[ecn.nl] – Nanodeeltjes kleuren zonnepanelen groen
[nemokennislink.nl] – Nanodeeltjes vangen licht voor zonnecel

How do Solar Cells Work?

Giant Solar CSP and PV Projects in Dubai

[cnn.com] – $13.6B record-breaking solar park rises from Dubai desert

Renewable Energy is Going to Win on Price Alone

Dutch language video

No need to fence with debatable arguments like “fossil fuel depletion” or “climate change” or “clean energy” or “silent energy” in order to push renewable energy.
Prospects are that renewable energy is going to beat the competition on price alone.
Prof. Dave Blank argues that solar panels will be very cheap soon.

2018 – 50% Increase Installed Solar Power in the Netherlands

The Dutch national statistics office CBS says that in 2018, installed PV-solar power increased with 50%, or 1500 MW, increasing the total from 3000 to 4500 MW. This means that additional 460,000 households were covered with renewable energy, of a total of 7 million households.

[cbs.nl] – Vermogen zonnepanelen meer dan de helft toegenomen

Agro-Photoivoltaics or how to make 86% More Money from the Same Land

Farmer’s dilemma: should I use my land for electricity production or should I stay with farming. Do both! says the renowned German Fraunhofer Institute. In a time of global warming, growing crops actually get too much sun, even in Europe. A little shade won’t harm crop yield but will bring extra revenues from electricity harvesting.

[fraunhofer.de] – Agro-Photovoltaics
[cleantechnica.com] – Fraunhofer Reports Combining Farming With Solar 186% More Efficient In Summer Of 2018

Easy choice to make: either 100% crop or 100% solar? Wrong! Go for a combined 103% solar and 83% crop instead!

Stirling Engine & Solar Thermal Power

Simple solar thermal power with a Stirling engine. Storage comes included.

[pointfocus.com] – EuroDish – Stirling System Description
[azelio.com] – Company site
[swedishcleantech.com] – Company site

Read more…

Solar Panels That Create Hydrogen Out of Thin Air

The university of Leuven in Belgium has developed a solar panel that can use the electricity it generated to convert atmospheric water vapor into hydrogen gas. Current production rate 0.25 m3 per panel per day (on average over a full year), where 15% of the sunlight is converted in hydrogen. The researchers claim that 20 panels can provide a family of electricity and heat all year around (1825 m3 hydrogen).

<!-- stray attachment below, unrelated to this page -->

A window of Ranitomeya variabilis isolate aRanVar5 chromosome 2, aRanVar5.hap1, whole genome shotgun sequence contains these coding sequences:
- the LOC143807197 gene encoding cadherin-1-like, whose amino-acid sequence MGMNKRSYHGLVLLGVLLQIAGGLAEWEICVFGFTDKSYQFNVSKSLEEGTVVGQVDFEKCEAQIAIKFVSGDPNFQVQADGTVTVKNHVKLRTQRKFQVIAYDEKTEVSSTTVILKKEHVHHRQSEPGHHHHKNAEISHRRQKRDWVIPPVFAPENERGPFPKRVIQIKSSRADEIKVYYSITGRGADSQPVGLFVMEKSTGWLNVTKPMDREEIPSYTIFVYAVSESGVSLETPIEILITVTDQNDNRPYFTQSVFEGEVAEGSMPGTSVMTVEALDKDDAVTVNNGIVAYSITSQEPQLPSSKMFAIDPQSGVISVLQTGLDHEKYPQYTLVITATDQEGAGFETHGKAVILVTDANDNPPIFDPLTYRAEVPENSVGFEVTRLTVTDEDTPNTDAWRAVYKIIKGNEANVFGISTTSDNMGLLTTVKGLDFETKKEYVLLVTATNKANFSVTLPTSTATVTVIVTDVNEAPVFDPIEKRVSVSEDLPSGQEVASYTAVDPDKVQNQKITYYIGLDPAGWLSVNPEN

The claims are to be verified in a test home in Oud-Heverlee, near Leuven, where 20 “hydrogen panels” will be installed in combination with a 4 m3 hydrogen storage.

[kuleuven.be] – KU Leuven scientists crack the code for affordable, eco-friendly hydrogen gas
[sciencebusiness.net] – Solar panel produces hydrogen gas at KU Leuven
[cleantechnica.com] – Belgian Scientists Announce New Solar Panel That Makes Hydrogen
[twitter.com] – University Leuven, Solar Fuels
[kuleuven.be] – Solar Fuel Efficiency Records

[vrt.be] – Lots of Dutch language videos here

Read more…

EU Largest Floating Solar Park in the Netherlands

Households: 600
Scale: 6150 panels
Date: September 2018
Initiative: grass-roots
Installation time: 4 weeks
Wind resistance: Beaufort 10
Financial payback time: 15 years
Location: Lingewaard, Bemmel (Nijmegen)
Advantages: higher yield because of water reflection, surface water has a cooling effect on the the panels (higher yield), no alternative economic exploitation.

We couldn’t find any exact figure of the surface area, but we estimate it to be 10,000 m2. In the Netherlands an additional 7,000,000 m2 similar surface water could be used for the same purpose. That would be enough for 700 similar additional projects or 420,000 households of 8 million in total.

Unexpected additional benefit: reduction of evaporation of scarce surface water. This could become more important in the light of climate change.

[energiekaart.net] – Lingestroom gaat zonnestroom leveren van grootste drijvende zonnepark in de EU